Secretary of State John Kerry had harsh words for Republican senators over their letter to Iranian leaders with words of warning over any nuclear deal with the White House.
"My reaction to the letter was utter disbelief," Kerry said during his testimony in front of the Senate Foreign Relations Committee Wednesday morning. "During my 29 years here in the Senate, I have never heard of--nor even heard of it being proposed--anything comparable to this."
"If I had, I can guarantee that no matter who was president of what the issue was and no matter who the president was, I would have certainly rejected it," Kerry, who once served as the Foreign Relations Committee chair during his Senate tenure, continued.
Kerry's amnesia is kicking in again. Must be that time from Cambodia. We'll skip over his dalliance with Madam Nguyen and the Viet Cong.
Kerry met with representatives from “both delegations” of the Vietnamese in Paris in 1970, according to Kerry’s own testimony before the Senate Foreign Relations Committee on April 22, 1971. But Kerry’s meetings with the Vietnamese delegations were in direct violation of laws forbidding private citizens from negotiating with foreign powers, according to researcher and author Jerry Corsi, who began studying the anti-war movement in the early 1970s.
According to Corsi, Kerry violated U.S. code 18 U.S.C. 953. “A U.S. citizen cannot go abroad and negotiate with a foreign power,” Corsi told CNSNews.com.
But Kerry wasn't in the Senate then. Here's how Kerry kicked it back in the Senate.
Only months after he was sworn in, Kerry joined Harkin on an infamous trip to Managua, to meet with Comandante Ortega... The trip, moreover, occurred a few days before a key vote in Congress on Contra aid — the bill proposed to send $14 million in humanitarian assistance to those anti-Communist rebels.
Said Kerry, “Senator Harkin and I are going to Nicaragua as Vietnam-era veterans who are alarmed that the Reagan administration is repeating the mistakes we made in Vietnam. Our foreign policy should represent the democratic values that have made our country great, not subvert those values by funding terrorism to overthrow governments of other countries.” Note that, certainly by implication, the senator characterized the Contra resistance as “terrorism.”
Those fits of outrage that lefties are suddenly having over the GOP Iran letter, the argument that Senators have no right to interfere in foreign policy, all of those were made up in the last 5 minutes.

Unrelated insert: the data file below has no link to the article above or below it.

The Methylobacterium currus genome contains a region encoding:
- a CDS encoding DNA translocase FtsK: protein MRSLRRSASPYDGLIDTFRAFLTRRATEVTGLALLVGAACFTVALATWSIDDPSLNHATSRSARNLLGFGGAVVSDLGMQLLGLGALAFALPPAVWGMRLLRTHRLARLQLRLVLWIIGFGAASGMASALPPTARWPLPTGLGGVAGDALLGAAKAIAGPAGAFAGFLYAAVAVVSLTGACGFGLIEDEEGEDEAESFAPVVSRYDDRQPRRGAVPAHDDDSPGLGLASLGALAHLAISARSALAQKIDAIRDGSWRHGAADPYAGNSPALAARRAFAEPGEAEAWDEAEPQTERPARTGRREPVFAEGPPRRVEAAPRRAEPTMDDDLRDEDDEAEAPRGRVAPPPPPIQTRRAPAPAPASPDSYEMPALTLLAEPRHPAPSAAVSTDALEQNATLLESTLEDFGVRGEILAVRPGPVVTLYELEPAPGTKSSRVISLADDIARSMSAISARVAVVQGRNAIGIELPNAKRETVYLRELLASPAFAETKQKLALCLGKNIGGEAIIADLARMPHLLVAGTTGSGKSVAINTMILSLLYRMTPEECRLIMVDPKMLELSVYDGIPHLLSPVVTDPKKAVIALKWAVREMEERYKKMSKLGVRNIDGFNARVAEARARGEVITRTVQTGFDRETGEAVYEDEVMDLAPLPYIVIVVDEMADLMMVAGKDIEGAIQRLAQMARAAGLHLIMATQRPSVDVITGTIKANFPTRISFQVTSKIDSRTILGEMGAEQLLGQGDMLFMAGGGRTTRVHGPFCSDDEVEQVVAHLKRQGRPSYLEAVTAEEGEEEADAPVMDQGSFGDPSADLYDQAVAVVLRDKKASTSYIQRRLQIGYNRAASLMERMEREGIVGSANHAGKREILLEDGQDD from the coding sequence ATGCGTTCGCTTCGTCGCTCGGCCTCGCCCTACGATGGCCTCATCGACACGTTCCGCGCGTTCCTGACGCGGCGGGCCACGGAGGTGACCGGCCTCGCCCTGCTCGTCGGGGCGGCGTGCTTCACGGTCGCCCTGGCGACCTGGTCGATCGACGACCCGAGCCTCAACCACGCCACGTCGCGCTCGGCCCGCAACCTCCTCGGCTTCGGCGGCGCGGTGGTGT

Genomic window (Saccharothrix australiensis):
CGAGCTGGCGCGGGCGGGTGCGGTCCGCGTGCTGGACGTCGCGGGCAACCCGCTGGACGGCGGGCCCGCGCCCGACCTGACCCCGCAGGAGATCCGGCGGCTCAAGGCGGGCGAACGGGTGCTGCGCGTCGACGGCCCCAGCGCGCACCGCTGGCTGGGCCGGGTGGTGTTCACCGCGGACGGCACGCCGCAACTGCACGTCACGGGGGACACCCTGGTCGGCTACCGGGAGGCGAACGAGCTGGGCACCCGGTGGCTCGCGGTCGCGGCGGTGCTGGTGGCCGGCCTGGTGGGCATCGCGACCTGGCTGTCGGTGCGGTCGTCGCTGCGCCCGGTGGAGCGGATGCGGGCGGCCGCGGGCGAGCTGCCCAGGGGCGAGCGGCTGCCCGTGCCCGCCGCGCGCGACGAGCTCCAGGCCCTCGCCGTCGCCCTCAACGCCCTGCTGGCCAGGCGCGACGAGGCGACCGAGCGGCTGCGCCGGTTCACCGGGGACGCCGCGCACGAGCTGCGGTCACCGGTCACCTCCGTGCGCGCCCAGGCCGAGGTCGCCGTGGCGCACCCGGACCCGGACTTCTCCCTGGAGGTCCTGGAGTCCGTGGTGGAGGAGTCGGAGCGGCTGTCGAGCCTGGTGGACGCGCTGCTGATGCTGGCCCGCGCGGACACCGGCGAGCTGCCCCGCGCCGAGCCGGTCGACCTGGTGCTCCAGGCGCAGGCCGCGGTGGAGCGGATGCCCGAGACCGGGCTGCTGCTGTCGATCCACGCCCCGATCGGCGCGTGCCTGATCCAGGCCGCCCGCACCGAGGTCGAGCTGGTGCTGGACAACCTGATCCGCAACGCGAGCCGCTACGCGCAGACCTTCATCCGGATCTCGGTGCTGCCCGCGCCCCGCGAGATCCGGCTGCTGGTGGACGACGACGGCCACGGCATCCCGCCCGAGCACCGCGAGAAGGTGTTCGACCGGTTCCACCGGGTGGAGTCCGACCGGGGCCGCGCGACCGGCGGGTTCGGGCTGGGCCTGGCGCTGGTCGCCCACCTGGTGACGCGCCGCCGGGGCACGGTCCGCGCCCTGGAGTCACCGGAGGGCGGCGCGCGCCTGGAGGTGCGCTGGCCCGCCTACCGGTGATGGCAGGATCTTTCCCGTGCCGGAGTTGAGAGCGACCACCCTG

Kerry didn't merely send a letter. He worked with a foreign enemy Marxist government to subvert President Reagan's policy.
Senators Kerry and Harkin returned to Washington with a kind of peace plan — Ortega was saying, Cut off all aid to the Contras, engage in bilateral talks with us, and we’ll call a cease-fire and restore civil liberties. Kerry hailed this as “a wonderful opening.”
The Reagan administration was not impressed — in fact, it fumed. The State Department made clear that the Sandinistas had to talk to the Contras themselves, not to Washington: “Without such a dialogue, a cease-fire is meaningless — essentially a call for the opposition to surrender. The opposition is asked to accept Sandinista consolidation of a Marxist-Leninist order in Nicaragua.”
Secretary Shultz decried “self-appointed emissaries to the Communist regime” in Managua, and said, “We cannot conduct a successful policy when [such people] take trips or write ‘Dear Comandante’ letters with the aim of negotiating.”
Henry Kissinger added, “If the Nicaraguans want to make an offer, they ought to make it through diplomatic channels. We can’t be negotiating with our own congressmen and Nicaragua simultaneously.”
In the end, the trip backfired. Not long after the senators left him, Ortega flew off to Moscow, to affirm his alliance with the Soviets. Democratic leaders — Tip O’Neill in particular — were embarrassed.
But let's not forget that the Sandanistas did have some great songs.
The Sandinista anthem called the “Yankee” the enemy of mankind and a year before Kerry’s visit, Daniel Ortega had threatened the United States with war while crowds of his supporters had chanted, “Here or There, Yankees Will Die Everywhere.”
“Here or There, Yankees Will Die Everywhere” is also coincidentally the foreign policy of the Obama administration.
And we're not even getting into Kerry undermining President Bush by chatting up Assad.
We could just do a coffee table book of photos of Kerry committing treason. It would be a big hit in San Francisco.
But Kerry, like Biden, is amping up the fake outrage and pretending to be upset that Senators sent a warning letter to a foreign government, when he was writing to Dear Comandante.